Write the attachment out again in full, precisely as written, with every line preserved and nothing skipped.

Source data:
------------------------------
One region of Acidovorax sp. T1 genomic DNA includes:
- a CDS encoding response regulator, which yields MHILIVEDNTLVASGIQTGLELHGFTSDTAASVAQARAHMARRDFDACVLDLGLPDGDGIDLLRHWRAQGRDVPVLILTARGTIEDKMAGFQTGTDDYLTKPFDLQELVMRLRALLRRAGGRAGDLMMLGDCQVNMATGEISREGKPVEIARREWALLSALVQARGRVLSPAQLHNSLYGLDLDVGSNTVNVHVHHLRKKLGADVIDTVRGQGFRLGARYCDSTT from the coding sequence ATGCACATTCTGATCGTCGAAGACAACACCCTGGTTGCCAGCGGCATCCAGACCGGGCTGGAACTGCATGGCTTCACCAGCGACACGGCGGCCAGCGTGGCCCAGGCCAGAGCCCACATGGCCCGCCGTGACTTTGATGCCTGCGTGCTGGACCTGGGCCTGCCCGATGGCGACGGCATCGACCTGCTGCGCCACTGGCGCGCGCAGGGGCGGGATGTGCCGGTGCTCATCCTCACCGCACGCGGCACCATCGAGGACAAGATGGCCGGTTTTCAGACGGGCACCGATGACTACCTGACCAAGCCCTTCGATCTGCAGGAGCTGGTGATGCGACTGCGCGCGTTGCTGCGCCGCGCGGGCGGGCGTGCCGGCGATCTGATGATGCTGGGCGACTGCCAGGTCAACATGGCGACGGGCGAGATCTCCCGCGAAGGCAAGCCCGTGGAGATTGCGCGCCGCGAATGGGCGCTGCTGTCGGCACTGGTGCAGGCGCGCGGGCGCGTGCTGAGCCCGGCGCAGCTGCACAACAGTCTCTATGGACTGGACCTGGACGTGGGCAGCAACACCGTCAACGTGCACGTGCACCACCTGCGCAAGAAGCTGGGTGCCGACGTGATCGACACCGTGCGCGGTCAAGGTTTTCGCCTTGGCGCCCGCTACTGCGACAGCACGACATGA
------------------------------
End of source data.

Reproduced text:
One region of Acidovorax sp. T1 genomic DNA includes:
- a CDS encoding response regulator, which yields MHILIVEDNTLVASGIQTGLELHGFTSDTAASVAQARAHMARRDFDACVLDLGLPDGDGIDLLRHWRAQGRDVPVLILTARGTIEDKMAGFQTGTDDYLTKPFDLQELVMRLRALLRRAGGRAGDLMMLGDCQVNMATGEISREGKPVEIARREWALLSALVQARGRVLSPAQLHNSLYGLDLDVGSNTVNVHVHHLRKKLGADVIDTVRGQGFRLGARYCDSTT from the coding sequence ATGCACATTCTGATCGTCGAAGACAACACCCTGGTTGCCAGCGGCATCCAGACCGGGCTGGAACTGCATGGCTTCACCAGCGACACGGCGGCCAGCGTGGCCCAGGCCAGAGCCCACATGGCCCGCCGTGACTTTGATGCCTGCGTGCTGGACCTGGGCCTGCCCGATGGCGACGGCATCGACCTGCTGCGCCACTGGCGCGCGCAGGGGCGGGATGTGCCGGTGCTCATCCTCACCGCACGCGGCACCATCGAGGACAAGATGGCCGGTTTTCAGACGGGCACCGATGACTACCTGACCAAGCCCTTCGATCTGCAGGAGCTGGTGATGCGACTGCGCGCGTTGCTGCGCCGCGCGGGCGGGCGTGCCGGCGATCTGATGATGCTGGGCGACTGCCAGGTCAACATGGCGACGGGCGAGATCTCCCGCGAAGGCAAGCCCGTGGAGATTGCGCGCCGCGAATGGGCGCTGCTGTCGGCACTGGTGCAGGCGCGCGGGCGCGTGCTGAGCCCGGCGCAGCTGCACAACAGTCTCTATGGACTGGACCTGGACGTGGGCAGCAACACCGTCAACGTGCACGTGCACCACCTGCGCAAGAAGCTGGGTGCCGACGTGATCGACACCGTGCGCGGTCAAGGTTTTCGCCTTGGCGCCCGCTACTGCGACAGCACGACATGA